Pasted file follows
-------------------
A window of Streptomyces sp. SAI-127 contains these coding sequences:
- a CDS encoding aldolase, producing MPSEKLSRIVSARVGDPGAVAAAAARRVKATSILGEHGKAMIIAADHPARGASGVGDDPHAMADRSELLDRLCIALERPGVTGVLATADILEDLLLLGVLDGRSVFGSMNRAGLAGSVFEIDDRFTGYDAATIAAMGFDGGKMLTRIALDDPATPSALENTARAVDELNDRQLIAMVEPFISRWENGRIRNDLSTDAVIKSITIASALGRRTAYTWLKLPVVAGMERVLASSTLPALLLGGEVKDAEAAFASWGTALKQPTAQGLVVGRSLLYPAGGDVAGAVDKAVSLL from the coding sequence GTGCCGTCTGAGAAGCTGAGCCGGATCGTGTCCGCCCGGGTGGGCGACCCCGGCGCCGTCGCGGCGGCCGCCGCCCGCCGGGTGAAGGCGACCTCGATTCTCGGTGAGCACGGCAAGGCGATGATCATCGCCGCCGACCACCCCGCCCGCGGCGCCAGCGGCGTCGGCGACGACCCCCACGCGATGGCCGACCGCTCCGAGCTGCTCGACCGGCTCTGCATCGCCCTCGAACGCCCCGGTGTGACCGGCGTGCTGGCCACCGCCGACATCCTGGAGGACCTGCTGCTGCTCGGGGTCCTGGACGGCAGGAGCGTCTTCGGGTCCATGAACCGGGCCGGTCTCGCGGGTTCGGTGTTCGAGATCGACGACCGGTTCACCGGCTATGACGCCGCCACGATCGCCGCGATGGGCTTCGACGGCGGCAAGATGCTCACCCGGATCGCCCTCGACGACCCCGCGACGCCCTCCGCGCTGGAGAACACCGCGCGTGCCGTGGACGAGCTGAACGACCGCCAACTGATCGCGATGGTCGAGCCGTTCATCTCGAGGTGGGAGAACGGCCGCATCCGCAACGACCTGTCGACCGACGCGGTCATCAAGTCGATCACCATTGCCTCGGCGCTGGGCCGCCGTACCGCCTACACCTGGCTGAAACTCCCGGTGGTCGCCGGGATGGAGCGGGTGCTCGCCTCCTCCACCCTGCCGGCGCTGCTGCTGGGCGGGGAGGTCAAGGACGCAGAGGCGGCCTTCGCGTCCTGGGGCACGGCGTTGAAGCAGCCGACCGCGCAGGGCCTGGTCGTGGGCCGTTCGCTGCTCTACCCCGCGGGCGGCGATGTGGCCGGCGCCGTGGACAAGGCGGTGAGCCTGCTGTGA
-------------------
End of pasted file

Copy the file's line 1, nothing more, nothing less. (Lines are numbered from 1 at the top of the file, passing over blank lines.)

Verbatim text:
A window of Streptomyces sp. SAI-127 contains these coding sequences: